Good Sam RV Travel Guide & Campground Directory

Visiting Nebraska on Your Next Road Trip



The state of Nebraska possesses vast grasslands, Ponderosa pines, quiet prairie streams, rocky bluffs, river valleys, and sandhill buffalo ranges. The "Cornhusker State" greets visitors the way nature intended – with a standing invitation to unforgettable outdoor adventures. It's an ideal destination spot for RVers and campers with lovely Nebraska campgrounds and Nebraska RV camping resorts throughout the state.

In west central Nebraska near Gering, Wildcat Hills State Recreation Area, Nature Center, and Big Game Reserve overlooks the North Platte River Valley. Wildcat Hills’ terrain is a rough-and-ready combination of forested canyons and rocky hillsides. Interestingly, most of the native stone structures at this park were built by the Depression-era Civilian Conservation Corps. A newer, split-level Nature Center blends nicely into Wildcat’s existing terrain with such unique features as a mock Ponderosa pine extending from ground floor to second-story ceiling. The north wall of the center sports tinted glass panes designed to allow guests to discreetly observe birds munching at window-mounted feeders. There’s also a buzzing, live bee colony and interactive computer displays that focus on local birds and endangered species. Hikers and cross-country skiers enjoy the park’s nature trails and footbridges surrounded by mountain mahogany and cedar trees, yucca plants and wildflowers. At the enclosed, Big Game Reserve, visitors can catch early morning views of bison, elk, bobcats and coyotes. (Prior to arrival, RVers should contact the park office for information about vehicle size restrictions on the summit access road.)

Lake McConaughy, or "Big Mac," and Lake Ogallala State Recreation Areas are headquartered in Ogallala in the Platte River Valley of southwestern Nebraska. "Big Mac" is the state’s primary reservoir, measuring 20 miles long, four miles wide, and 142 feet at its deepest point. Moreover, its 100 miles of shoreline and sandy white beaches provide the perfect setting for waterside recreation. Lake Ogallala, the "little lake," is adjacent to McConaughy. Together, they add up to a tremendous fishing arena. Anglers pull several types of record-breaking bass, walleye, yellow perch and rainbow trout from these clear, chilly waters. Besides first-class fishing, favorite warm weather activities at this park include swimming, boating, sailing, windsurfing, water skiing and scuba diving. Fall brings waterfowl hunters to McConaughy/Ogallala and winter is the serene season for ice skaters, backpackers and ice boaters.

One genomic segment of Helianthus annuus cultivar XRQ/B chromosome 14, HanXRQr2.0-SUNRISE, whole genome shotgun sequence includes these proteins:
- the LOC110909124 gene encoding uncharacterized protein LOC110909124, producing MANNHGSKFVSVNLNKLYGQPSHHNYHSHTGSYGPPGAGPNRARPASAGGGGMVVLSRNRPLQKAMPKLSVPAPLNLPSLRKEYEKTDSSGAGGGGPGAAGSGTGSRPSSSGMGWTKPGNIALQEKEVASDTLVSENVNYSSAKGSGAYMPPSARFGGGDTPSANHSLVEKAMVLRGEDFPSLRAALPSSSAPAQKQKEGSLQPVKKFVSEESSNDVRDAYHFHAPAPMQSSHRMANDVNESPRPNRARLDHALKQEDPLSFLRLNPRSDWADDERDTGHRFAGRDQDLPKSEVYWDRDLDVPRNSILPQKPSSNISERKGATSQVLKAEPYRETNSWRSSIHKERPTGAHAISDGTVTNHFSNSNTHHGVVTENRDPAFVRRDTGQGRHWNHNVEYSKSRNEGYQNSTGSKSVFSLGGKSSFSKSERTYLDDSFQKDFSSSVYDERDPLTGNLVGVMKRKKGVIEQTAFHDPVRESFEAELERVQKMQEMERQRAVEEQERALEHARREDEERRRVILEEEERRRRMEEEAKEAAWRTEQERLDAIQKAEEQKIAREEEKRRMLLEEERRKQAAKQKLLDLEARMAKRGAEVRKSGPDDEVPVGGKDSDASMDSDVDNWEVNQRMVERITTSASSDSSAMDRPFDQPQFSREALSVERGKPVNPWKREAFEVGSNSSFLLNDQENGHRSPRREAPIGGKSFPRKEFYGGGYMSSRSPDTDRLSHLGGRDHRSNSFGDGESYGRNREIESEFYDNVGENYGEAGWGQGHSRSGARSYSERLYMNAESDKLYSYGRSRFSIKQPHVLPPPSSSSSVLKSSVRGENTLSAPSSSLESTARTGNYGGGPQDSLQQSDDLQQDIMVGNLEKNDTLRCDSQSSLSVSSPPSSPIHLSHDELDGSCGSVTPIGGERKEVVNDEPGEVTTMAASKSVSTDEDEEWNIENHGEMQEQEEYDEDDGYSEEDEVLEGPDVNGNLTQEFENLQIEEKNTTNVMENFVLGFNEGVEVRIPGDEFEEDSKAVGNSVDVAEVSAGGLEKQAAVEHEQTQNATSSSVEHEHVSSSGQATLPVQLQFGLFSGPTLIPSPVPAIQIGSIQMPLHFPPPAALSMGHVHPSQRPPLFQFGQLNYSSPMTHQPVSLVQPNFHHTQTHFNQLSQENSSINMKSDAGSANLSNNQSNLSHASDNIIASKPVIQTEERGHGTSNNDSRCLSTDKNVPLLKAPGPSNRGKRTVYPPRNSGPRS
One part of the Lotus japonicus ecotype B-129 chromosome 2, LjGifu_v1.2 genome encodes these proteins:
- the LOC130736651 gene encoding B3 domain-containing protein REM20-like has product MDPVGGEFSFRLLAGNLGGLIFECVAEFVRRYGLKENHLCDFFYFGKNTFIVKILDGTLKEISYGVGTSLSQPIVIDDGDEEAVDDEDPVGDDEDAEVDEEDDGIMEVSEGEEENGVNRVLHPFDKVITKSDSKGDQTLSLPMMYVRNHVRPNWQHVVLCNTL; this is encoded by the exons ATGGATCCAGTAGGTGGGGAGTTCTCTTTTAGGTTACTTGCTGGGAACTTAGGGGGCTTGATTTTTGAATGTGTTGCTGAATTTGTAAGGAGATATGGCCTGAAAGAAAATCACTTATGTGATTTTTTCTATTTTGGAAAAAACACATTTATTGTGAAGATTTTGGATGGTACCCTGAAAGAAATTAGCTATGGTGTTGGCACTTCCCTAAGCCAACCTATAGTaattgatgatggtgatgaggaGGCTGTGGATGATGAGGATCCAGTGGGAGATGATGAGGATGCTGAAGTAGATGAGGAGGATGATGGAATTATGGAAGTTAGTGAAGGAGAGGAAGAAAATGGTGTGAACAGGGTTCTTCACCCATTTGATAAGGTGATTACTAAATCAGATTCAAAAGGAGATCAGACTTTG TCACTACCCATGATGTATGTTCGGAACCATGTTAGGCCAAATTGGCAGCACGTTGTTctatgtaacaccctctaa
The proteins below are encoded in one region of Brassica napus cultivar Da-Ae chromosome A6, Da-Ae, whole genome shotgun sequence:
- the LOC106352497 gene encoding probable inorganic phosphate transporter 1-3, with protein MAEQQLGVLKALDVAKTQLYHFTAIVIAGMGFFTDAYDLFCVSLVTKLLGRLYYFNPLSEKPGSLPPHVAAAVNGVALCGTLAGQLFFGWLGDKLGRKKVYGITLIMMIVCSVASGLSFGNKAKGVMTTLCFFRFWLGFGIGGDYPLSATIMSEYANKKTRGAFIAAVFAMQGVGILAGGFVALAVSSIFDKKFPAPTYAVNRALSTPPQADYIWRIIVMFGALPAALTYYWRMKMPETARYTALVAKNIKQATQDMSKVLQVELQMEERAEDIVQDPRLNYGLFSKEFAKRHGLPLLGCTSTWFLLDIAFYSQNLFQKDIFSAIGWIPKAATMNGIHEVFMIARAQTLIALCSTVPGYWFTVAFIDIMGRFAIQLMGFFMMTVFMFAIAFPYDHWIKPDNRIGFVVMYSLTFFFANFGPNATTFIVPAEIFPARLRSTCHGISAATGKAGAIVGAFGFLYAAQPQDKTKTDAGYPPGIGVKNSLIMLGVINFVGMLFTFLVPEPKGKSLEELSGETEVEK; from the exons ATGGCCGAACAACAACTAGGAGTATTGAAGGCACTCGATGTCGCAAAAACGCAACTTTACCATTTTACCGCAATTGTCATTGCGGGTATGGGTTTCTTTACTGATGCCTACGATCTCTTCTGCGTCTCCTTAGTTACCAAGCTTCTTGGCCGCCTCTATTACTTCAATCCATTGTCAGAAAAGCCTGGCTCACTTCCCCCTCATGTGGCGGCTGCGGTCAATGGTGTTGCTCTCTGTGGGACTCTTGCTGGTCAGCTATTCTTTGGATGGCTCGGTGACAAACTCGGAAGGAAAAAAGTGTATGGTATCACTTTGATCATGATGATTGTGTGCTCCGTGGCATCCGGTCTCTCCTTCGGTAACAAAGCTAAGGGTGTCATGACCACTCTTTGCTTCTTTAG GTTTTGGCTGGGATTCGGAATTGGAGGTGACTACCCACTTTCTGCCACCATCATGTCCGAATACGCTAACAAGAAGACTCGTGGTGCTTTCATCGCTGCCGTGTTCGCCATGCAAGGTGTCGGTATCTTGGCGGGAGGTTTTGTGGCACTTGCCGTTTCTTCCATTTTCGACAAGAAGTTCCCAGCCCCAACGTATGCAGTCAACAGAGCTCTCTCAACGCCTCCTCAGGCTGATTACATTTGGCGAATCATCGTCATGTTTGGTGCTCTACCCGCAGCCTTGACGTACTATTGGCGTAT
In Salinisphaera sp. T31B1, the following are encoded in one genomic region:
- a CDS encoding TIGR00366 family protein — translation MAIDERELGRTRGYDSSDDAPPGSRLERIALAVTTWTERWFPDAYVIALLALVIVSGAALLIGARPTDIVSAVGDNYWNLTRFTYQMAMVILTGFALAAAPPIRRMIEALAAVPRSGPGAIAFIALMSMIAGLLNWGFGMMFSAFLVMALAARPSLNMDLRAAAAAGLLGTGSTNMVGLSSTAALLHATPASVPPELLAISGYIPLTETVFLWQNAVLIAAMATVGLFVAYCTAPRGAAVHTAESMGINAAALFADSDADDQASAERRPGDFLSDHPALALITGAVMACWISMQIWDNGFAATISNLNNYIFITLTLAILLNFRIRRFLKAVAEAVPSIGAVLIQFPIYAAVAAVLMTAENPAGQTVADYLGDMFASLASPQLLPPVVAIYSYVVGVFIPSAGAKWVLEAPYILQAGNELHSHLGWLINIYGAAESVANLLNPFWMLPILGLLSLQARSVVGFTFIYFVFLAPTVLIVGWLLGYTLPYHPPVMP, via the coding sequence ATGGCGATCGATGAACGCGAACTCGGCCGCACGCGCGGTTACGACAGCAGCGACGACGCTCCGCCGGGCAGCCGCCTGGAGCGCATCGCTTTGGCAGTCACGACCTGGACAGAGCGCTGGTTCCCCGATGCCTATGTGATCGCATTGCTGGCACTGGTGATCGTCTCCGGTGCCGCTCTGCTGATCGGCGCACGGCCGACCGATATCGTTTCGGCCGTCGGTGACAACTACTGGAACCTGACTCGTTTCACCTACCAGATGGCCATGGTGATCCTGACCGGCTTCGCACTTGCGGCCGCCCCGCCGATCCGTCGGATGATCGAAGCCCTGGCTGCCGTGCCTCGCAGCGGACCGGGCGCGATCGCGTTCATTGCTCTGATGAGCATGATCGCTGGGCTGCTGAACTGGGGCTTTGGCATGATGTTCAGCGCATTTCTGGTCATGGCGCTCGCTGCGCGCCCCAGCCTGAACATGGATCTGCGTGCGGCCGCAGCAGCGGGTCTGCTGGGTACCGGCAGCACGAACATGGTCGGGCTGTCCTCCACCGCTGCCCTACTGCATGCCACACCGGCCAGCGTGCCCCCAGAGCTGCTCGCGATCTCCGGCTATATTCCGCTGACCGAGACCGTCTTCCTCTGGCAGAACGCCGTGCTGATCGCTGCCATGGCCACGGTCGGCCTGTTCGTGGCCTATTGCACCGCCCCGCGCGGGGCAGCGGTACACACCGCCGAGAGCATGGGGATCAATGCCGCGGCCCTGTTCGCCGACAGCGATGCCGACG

Nebraska National Forest’s Bessey Recreation Area is based near Halsey in the central part of the "Cornhuskers State." As the world’s largest man-made forest, it’s an extraordinary woodland first conceived when botanist Dr. Charles Bessey heard an Indian legend about pine forests growing on Nebraska’s sandhills. Bessey speculated whether such woodlands could make a comeback. And, in 1902, he implemented experimental sandhill tree plantings. His seedlings – red cedars, jack and Ponderosa pines – were the humble beginnings of today‘s Nebraska National Forest. Besides prolific trees, the Bessey Recreation Area provides the Forest Service’s only swimming pool, as well as fishing and hunting options, hiking trails, and tubing fun on the Middle Loup River. Stay nearby - there is a range of Nebraska campgrounds and Nebraska RV camping resorts just around the corner. For a sweeping view of the forest and an insider’s look at the park’s fire detection methods, guests may climb a stairway to the observation deck at Scott Lookout Towers. At the top of the towers, they might also spot forest dwellers like prairie chickens, antelopes and porcupines.

Indian Cave State Park is located in Shubert in Nebraska’s far southeastern Missouri River Valley. "All-natural" is the best way to describe Indian Cave, which was named for a mystifying sandstone cavern containing prehistoric images etched by ancient inhabitants. Hikers, backpackers and horseback riders find a nice selection of trails, as well as plenty of fishing action on the mighty Missouri. Riverbank anglers reel in bullheads, bass and the occasional sturgeon. Dramatic color changes make Indian Cave territory glow in autumn and snow-seeking winter guests find a recreational bonanza – wide open spaces for merry sledding and cross-country skiing.

Article Courtesy of Woodall's Campground Directory where you can find Nebraska campgrounds and Nebraska RV camping resorts at your fingertips. Browse Nebraska Campgrounds